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As staff shortages emerge, CMS may begin shifting individual schools to remote learning

Annie Ma
·3 min read

In an emergency meeting Tuesday, Charlotte-Mecklenburg Schools board members granted Superintendent Earnest Winston the authority to move individual schools to remote-only instruction during the coronavirus pandemic.

Under the new policy, individual schools can be closed under three scenarios: a closure ordered by the county health department, a decision to close for COVID-19 related health and safety concerns, or when staffing shortages make it impossible to operate.

Winston said a combination of staff on leave and employees who had to quarantine after possible exposure to the virus left some schools without sufficient staffing to keep the facility open. At two schools that primarily serve students with disabilities, Winston said, staffing levels were a concern and the specialized nature of the job made it hard to pull in substitutes.

At Charlotte-Mecklenburg Academy, more than 50% of staff were absent due to leave, quarantining or other reasons that left them unable to work. At Metro School, Winston said, roughly 20% of staff were unavailable.

“These were a set of unique circumstances,” Winston said. “Outside of this particular scenario, we would be able to bring in subs or other staff members from other schools.”

District spokesman Patrick Smith said both Metro School and Charlotte-Mecklenburg Academy were closed with no remote instruction on Tuesday as a result of the staffing shortage. Prior to the Tuesday vote, Smith said, Winston only had the authority to close schools entirely, not to shift them to remote learning.

No decisions have been made as of Tuesday afternoon regarding which schools, if any, will shift to remote learning once CMS returns from the Thanksgiving break Nov. 30, Smith said. Board members said Tuesday’s action would give the district the flexibility it needed to address unique situations at individual schools.

“It’s important we be nimble when community levels are fluctuating,” vice chair Thelma Byers-Bailey said. “Without this authority we are granting this afternoon, we would have to have emergency meetings every time something happened. We need to be more nimble than that.”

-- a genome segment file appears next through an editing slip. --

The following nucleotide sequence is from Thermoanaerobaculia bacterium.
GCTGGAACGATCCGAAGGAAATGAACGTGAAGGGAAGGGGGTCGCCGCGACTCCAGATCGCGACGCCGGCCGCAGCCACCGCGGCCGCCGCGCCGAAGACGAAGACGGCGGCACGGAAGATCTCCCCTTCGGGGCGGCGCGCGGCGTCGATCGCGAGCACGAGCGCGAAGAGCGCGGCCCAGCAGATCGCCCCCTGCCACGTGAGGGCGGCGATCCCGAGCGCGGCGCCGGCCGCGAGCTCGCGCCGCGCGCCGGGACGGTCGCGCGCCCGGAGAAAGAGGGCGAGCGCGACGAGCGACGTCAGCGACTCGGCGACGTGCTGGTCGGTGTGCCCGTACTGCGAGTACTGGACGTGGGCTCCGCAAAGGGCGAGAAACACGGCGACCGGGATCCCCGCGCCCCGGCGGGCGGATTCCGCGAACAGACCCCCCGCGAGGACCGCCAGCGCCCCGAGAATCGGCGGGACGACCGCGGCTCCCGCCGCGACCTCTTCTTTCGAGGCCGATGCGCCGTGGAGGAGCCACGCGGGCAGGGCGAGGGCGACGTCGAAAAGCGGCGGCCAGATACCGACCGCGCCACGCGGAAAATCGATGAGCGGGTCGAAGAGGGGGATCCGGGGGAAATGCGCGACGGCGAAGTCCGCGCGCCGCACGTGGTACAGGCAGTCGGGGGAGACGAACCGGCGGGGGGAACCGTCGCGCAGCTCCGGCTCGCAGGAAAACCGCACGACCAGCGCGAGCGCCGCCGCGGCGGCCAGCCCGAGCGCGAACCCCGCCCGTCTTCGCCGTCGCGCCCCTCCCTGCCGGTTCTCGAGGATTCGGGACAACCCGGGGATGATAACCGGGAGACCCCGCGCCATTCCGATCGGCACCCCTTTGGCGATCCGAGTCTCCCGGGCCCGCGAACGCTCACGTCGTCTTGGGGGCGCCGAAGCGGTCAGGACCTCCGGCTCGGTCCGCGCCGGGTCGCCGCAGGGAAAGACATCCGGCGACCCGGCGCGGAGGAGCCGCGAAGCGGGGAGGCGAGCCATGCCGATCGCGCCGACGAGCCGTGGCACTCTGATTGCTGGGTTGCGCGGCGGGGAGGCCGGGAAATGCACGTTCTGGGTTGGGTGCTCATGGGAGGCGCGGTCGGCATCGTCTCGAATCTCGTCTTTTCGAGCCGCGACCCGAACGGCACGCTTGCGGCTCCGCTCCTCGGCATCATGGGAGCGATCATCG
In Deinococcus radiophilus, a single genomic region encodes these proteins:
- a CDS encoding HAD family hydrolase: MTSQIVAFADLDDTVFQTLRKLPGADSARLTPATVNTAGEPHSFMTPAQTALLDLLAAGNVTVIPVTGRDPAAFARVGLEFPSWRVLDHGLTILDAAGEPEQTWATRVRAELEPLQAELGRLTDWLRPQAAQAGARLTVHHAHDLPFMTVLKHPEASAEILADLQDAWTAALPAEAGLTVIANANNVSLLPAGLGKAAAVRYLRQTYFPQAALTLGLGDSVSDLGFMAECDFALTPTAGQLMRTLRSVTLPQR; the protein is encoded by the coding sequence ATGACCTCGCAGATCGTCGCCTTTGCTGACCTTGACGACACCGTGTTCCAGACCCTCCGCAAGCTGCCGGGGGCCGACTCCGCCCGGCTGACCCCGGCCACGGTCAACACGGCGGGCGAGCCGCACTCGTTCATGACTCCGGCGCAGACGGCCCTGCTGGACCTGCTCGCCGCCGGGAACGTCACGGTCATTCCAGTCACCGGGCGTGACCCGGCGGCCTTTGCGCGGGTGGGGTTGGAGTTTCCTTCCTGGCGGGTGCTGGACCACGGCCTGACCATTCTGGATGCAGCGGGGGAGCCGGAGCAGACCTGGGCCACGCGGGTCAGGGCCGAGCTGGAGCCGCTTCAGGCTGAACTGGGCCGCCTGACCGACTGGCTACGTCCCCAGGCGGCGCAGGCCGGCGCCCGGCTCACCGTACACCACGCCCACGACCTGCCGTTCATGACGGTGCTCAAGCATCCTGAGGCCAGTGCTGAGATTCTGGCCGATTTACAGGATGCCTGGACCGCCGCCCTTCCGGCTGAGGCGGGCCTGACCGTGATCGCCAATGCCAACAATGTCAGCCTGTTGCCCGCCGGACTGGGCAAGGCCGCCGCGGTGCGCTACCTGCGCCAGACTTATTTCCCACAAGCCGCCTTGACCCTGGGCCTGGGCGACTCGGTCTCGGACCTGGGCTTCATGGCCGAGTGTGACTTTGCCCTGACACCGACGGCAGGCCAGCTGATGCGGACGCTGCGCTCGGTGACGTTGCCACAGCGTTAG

Board members debated whether to grant Winston the authority to move individual grades or subsections of schools, such as the special needs program, to remote-only instruction. Though many spoke favorably of increased flexibility, the board tabled the idea to a later date.

The move is a departure for CMS, where officials have said decisions to open school buildings during the pandemic would be made on a district-wide level, despite calls from parents and teachers to consider ZIP code data on coronavirus transmission.

Even prior to the pandemic, the district has long pursued a uniform approach to closing and opening schools, citing concerns about equity and access as many students move across the county to attend magnet programs. During snow days and other inclement weather, for example, CMS often imposes district-wide closures or delayed starts even if only part of a county is affected.

Operational issues like staffing have presented a hurdle for CMS as it moves forward with reopening to in-person instruction. The district earlier delayed the return of middle school students due to a shortage of bus drivers. State mandated social distancing requirements meant the district could not condense routes to cover gaps in staffing without long delays or breaking the one-child-per-seat rule.

Roughly 40,000 students in pre-K, elementary school and the students with special needs program are currently receiving some form of in-person instruction.

Middle school students in the district’s K-8 schools are expected to return to classrooms on Monday. Students in traditional middle schools that serve grades 6 through 8, in addition to high school students, are scheduled to begin rotating through in-person instruction on Jan. 5.